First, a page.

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Art & Design

A new way of remembering

Architects are rethinking the design of memorial monuments

When the sun is shining in northern France, the light bounces off 500 sheets of bronzed stainless steel panels.

Zigzagging around the inside of a vast elliptical ring, these are a key part of a new World War I memorial in the Nord-Pas-de-Calais region. Each panel is packed with names of the region’s war dead.

But unlike other memorials and cemeteries nearby, the International Memorial at Notre Dame de Lorette lists the 579,606 fallen from both sides of the conflict. Its architect Philippe Prost calls this “a ring of remembrance” and “an expression of brotherhood and peace”.

These notions of reconciliation and putting the past behind us will also expressed at another site 4,000km away. In Cambodia a new genocide memorial is planned for the capital Phnom Penh.

The Sleuk Rith Institute comprises a museum, research centre, graduate school, media centre and a digital archives library. It’s the brainchild of Youk Chhang, a tireless human rights activist and investigator of the Khmer Rouge atrocities, and the founder of the Sleuk Rith Institute.

Youk Chhang is a survivor of the Khmer Rouge’s brutality during the 1970s. As a teenager, he was a prisoner under the Khmer Rouge, and his members of his family were victims of the regime.

Through his Documentation Centre of Cambodia, he has spent more than a decade amassing details of atrocities committed, and his million documents will be housed in the institute’s archives.

Yes despite this harrowing personal experience and the tragic history explored at the institute, he is determined to build a place that looks forward rather than back.

“Cambodia will never escape its history, but it does not need to be enslaved by it. Post-conflict societies have to move on,” he believes.


To achieve this, he selected the world-renowned architect Zaha Hadid, whose signature style comprises futuristic forms and liquid curves, evident in the London 2012 Olympics’ Aquatics Centre.

Hadid’s appointment has helped break with some of the architectural stereotypes associated with genocide memorial architecture, which is typically heavily angular, quasi-industrial, and distress-invoking.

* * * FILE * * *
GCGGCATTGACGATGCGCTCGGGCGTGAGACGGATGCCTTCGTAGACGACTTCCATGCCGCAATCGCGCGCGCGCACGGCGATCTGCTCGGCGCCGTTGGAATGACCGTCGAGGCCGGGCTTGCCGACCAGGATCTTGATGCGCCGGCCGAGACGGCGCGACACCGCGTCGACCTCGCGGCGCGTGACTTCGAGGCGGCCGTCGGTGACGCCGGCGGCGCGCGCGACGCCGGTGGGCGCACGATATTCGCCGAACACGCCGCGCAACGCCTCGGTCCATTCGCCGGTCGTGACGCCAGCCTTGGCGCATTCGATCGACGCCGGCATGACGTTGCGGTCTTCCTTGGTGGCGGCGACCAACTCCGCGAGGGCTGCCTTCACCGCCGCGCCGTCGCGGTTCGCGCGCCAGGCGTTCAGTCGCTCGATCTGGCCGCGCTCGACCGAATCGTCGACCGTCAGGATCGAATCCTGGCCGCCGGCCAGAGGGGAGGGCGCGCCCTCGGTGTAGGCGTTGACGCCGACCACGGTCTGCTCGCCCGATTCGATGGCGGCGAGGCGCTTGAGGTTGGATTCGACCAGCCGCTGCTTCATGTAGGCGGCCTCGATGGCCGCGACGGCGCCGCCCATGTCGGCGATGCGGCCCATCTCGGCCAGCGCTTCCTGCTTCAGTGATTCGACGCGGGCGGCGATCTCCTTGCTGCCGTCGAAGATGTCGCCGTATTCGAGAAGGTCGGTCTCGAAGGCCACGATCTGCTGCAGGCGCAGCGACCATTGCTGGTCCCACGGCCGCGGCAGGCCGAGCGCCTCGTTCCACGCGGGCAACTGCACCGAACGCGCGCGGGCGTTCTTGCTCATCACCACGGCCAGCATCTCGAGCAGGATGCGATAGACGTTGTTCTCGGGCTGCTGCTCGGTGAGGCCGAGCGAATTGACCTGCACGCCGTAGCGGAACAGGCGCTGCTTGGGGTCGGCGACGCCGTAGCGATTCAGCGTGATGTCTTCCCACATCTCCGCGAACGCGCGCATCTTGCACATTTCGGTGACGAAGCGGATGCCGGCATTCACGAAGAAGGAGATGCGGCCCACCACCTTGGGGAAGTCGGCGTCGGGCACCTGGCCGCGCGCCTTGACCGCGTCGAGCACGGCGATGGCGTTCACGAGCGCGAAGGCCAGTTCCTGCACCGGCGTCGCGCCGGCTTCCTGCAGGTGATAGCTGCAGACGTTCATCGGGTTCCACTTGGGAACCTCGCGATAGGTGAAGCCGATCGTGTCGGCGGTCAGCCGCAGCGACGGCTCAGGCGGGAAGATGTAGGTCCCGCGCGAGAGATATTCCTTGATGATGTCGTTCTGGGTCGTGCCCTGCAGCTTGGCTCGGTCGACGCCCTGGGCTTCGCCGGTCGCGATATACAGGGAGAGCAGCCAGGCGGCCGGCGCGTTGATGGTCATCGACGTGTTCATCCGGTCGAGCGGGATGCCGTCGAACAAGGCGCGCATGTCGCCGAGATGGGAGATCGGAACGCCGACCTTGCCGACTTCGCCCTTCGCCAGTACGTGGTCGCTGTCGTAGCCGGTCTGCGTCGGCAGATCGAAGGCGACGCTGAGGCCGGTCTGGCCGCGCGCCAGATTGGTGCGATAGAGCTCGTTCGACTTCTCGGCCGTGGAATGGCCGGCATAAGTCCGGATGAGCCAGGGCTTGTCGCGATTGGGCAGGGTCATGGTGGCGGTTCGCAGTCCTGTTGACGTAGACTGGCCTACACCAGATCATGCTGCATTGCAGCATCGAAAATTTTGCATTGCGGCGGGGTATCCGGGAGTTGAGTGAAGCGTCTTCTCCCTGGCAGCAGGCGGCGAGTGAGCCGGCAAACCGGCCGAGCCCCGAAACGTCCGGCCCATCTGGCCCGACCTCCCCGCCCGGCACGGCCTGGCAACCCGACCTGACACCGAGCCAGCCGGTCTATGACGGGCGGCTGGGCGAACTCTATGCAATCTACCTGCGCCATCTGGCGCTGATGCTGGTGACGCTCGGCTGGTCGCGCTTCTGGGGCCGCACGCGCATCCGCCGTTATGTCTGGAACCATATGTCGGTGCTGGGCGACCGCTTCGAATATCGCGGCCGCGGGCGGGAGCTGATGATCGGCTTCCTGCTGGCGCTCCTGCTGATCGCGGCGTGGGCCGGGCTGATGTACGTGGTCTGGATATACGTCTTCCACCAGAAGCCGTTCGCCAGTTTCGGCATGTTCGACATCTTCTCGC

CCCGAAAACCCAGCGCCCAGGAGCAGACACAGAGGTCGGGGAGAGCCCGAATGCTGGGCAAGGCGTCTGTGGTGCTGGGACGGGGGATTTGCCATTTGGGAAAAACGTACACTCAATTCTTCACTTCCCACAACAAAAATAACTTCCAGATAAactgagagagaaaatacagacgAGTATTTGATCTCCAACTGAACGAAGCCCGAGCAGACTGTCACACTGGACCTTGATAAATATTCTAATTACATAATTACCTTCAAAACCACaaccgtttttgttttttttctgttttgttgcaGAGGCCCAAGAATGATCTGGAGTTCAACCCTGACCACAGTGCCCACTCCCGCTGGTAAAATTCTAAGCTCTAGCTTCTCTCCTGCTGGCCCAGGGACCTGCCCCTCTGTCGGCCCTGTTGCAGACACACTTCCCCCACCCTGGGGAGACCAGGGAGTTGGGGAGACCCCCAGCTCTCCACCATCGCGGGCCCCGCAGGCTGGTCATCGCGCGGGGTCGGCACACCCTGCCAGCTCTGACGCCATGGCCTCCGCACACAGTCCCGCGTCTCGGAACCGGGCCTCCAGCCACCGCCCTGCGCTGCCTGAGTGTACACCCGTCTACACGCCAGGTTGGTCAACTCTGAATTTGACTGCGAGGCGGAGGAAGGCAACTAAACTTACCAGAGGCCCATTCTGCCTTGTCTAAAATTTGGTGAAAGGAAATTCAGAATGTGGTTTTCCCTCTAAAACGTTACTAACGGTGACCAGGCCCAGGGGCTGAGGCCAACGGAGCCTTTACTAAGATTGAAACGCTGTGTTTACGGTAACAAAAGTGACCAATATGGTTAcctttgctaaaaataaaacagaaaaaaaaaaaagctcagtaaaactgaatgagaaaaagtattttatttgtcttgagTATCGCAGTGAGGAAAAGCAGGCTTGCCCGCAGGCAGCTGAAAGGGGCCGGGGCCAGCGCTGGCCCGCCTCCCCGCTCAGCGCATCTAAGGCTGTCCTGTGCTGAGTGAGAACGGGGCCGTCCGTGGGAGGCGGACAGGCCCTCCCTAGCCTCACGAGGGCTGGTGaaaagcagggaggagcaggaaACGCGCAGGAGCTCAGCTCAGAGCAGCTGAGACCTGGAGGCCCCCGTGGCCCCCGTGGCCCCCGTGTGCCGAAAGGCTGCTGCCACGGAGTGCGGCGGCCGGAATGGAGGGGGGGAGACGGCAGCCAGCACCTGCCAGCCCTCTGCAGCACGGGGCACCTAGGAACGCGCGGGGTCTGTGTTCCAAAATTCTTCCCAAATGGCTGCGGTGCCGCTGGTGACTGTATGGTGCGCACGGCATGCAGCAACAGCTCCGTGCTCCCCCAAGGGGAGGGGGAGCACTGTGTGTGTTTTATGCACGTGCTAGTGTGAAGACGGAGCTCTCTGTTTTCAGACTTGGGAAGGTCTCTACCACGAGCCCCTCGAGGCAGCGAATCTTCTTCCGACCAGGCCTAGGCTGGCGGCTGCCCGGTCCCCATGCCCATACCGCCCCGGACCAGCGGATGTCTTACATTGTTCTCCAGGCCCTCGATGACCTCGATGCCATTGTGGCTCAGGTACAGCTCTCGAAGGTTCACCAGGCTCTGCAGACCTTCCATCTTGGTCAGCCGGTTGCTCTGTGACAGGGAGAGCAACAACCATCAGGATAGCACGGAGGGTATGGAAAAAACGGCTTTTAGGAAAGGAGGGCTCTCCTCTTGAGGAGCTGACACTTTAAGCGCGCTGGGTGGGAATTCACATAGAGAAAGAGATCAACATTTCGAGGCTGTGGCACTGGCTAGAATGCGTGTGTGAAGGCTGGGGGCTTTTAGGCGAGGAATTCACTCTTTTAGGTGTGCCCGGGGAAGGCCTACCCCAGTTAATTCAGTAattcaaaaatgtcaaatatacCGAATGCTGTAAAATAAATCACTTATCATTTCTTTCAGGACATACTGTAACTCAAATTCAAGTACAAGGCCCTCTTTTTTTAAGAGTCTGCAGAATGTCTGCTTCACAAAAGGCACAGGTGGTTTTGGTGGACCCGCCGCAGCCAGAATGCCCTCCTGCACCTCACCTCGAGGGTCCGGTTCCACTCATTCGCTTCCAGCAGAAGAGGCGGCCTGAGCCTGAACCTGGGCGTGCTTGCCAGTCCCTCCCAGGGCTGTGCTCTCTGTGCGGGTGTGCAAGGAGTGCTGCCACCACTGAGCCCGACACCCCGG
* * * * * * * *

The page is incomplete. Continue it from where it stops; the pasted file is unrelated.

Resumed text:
Youk Chhang points out that: “In the context of genocide and mass atrocity, memorial architecture has tended to reflect the evil and misfortune of the historical period it represents,” he says. “In this sense, the architecture’s legacy is dark, sombre, and oriented to the past.”

Such examples includes the Washington DC Holocaust Memorial Museum designed by James Ingo Freed, the Memorial to the Murdered Jews of Europe designed by Peter Eisenman, and the Jewish Museum of Berlin designed by Daniel Libeskind, which has windows that are constructed of sharp glass shards.

“This is not to criticise or denigrate such models but, instead, to emphasise that in light of Cambodia’s rich cultural and religious traditions, we must move in a different and more positively-oriented direction,” Youk Chhang explains.

To this end, Hadid and her team have created a light, interlocking structure that sweeps up from a narrow base. And rather than being built in the austere materials of stone, concrete or marble, the Sleuk Rith Institute will be in warm, welcoming timber.

“Our hope is that our designs for the Sleuk Rith Institute… can have a truly transformative effect,” says Hadid, “bringing new life and a bright future on a site that holds traces of the great tragedies of the past.”

So while Cambodians wait for this uplifting monument to be built, visitors to the battlefields of France can be moved by the Ring of Remembrance, and can try to put historical discord behind them.

Clare specialises in design and architecture journalism. She has written for, among others, Wallpaper, Monocle, Wired and the Financial Times, where she wrote a column on product design called Design Space for two and a half years. Clare is the author of a book on independent retail design, One Offs. Copywriting clients include Peabody and the White Chapel Mission.